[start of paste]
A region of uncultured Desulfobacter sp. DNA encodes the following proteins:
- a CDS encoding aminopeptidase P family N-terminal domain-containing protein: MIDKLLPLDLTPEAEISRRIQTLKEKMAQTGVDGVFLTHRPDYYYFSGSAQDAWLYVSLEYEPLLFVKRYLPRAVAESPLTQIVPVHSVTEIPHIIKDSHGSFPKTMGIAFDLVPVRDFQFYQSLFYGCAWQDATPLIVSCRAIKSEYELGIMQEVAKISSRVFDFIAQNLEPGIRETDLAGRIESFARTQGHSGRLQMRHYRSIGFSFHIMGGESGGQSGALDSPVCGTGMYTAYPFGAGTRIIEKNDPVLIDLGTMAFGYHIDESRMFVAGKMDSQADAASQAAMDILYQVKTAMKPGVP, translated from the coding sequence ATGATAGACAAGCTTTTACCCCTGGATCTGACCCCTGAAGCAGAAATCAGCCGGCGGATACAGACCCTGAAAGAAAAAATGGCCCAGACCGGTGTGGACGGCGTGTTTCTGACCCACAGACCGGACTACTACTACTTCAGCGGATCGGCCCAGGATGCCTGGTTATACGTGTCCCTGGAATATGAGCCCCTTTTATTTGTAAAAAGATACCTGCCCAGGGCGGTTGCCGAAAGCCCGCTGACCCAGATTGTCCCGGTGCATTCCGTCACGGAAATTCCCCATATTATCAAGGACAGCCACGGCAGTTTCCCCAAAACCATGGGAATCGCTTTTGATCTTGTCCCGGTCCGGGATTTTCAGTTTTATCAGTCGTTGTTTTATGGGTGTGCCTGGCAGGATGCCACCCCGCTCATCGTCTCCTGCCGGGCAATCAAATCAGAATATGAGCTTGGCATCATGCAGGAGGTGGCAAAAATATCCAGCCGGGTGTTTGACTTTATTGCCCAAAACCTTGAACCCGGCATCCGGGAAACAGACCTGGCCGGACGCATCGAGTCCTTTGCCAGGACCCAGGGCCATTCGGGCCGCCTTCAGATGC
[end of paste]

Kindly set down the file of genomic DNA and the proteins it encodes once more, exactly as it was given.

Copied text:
A region of uncultured Desulfobacter sp. DNA encodes the following proteins:
- a CDS encoding aminopeptidase P family N-terminal domain-containing protein: MIDKLLPLDLTPEAEISRRIQTLKEKMAQTGVDGVFLTHRPDYYYFSGSAQDAWLYVSLEYEPLLFVKRYLPRAVAESPLTQIVPVHSVTEIPHIIKDSHGSFPKTMGIAFDLVPVRDFQFYQSLFYGCAWQDATPLIVSCRAIKSEYELGIMQEVAKISSRVFDFIAQNLEPGIRETDLAGRIESFARTQGHSGRLQMRHYRSIGFSFHIMGGESGGQSGALDSPVCGTGMYTAYPFGAGTRIIEKNDPVLIDLGTMAFGYHIDESRMFVAGKMDSQADAASQAAMDILYQVKTAMKPGVP, translated from the coding sequence ATGATAGACAAGCTTTTACCCCTGGATCTGACCCCTGAAGCAGAAATCAGCCGGCGGATACAGACCCTGAAAGAAAAAATGGCCCAGACCGGTGTGGACGGCGTGTTTCTGACCCACAGACCGGACTACTACTACTTCAGCGGATCGGCCCAGGATGCCTGGTTATACGTGTCCCTGGAATATGAGCCCCTTTTATTTGTAAAAAGATACCTGCCCAGGGCGGTTGCCGAAAGCCCGCTGACCCAGATTGTCCCGGTGCATTCCGTCACGGAAATTCCCCATATTATCAAGGACAGCCACGGCAGTTTCCCCAAAACCATGGGAATCGCTTTTGATCTTGTCCCGGTCCGGGATTTTCAGTTTTATCAGTCGTTGTTTTATGGGTGTGCCTGGCAGGATGCCACCCCGCTCATCGTCTCCTGCCGGGCAATCAAATCAGAATATGAGCTTGGCATCATGCAGGAGGTGGCAAAAATATCCAGCCGGGTGTTTGACTTTATTGCCCAAAACCTTGAACCCGGCATCCGGGAAACAGACCTGGCCGGACGCATCGAGTCCTTTGCCAGGACCCAGGGCCATTCGGGCCGCCTTCAGATGC